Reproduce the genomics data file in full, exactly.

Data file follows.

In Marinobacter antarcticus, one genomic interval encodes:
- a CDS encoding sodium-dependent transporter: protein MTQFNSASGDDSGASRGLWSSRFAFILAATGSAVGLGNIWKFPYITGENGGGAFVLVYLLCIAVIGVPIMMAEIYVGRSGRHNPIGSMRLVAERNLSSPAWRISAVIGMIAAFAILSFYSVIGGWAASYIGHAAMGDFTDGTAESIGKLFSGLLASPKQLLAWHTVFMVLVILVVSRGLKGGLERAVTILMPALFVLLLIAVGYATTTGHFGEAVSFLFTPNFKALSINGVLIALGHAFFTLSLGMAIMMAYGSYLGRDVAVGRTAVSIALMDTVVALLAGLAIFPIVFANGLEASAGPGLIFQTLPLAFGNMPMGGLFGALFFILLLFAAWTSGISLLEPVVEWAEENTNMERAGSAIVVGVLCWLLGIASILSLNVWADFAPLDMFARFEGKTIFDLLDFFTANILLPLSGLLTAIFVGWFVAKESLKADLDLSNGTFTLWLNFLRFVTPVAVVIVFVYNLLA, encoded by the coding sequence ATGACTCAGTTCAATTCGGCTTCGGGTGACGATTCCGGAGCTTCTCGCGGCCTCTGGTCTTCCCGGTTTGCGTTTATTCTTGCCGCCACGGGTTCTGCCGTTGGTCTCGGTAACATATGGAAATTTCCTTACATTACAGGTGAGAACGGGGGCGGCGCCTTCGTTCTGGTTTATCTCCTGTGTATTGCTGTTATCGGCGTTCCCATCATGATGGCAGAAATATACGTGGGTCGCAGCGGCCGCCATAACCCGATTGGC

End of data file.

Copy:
In Marinobacter antarcticus, one genomic interval encodes:
- a CDS encoding sodium-dependent transporter: protein MTQFNSASGDDSGASRGLWSSRFAFILAATGSAVGLGNIWKFPYITGENGGGAFVLVYLLCIAVIGVPIMMAEIYVGRSGRHNPIGSMRLVAERNLSSPAWRISAVIGMIAAFAILSFYSVIGGWAASYIGHAAMGDFTDGTAESIGKLFSGLLASPKQLLAWHTVFMVLVILVVSRGLKGGLERAVTILMPALFVLLLIAVGYATTTGHFGEAVSFLFTPNFKALSINGVLIALGHAFFTLSLGMAIMMAYGSYLGRDVAVGRTAVSIALMDTVVALLAGLAIFPIVFANGLEASAGPGLIFQTLPLAFGNMPMGGLFGALFFILLLFAAWTSGISLLEPVVEWAEENTNMERAGSAIVVGVLCWLLGIASILSLNVWADFAPLDMFARFEGKTIFDLLDFFTANILLPLSGLLTAIFVGWFVAKESLKADLDLSNGTFTLWLNFLRFVTPVAVVIVFVYNLLA, encoded by the coding sequence ATGACTCAGTTCAATTCGGCTTCGGGTGACGATTCCGGAGCTTCTCGCGGCCTCTGGTCTTCCCGGTTTGCGTTTATTCTTGCCGCCACGGGTTCTGCCGTTGGTCTCGGTAACATATGGAAATTTCCTTACATTACAGGTGAGAACGGGGGCGGCGCCTTCGTTCTGGTTTATCTCCTGTGTATTGCTGTTATCGGCGTTCCCATCATGATGGCAGAAATATACGTGGGTCGCAGCGGCCGCCATAACCCGATTGGC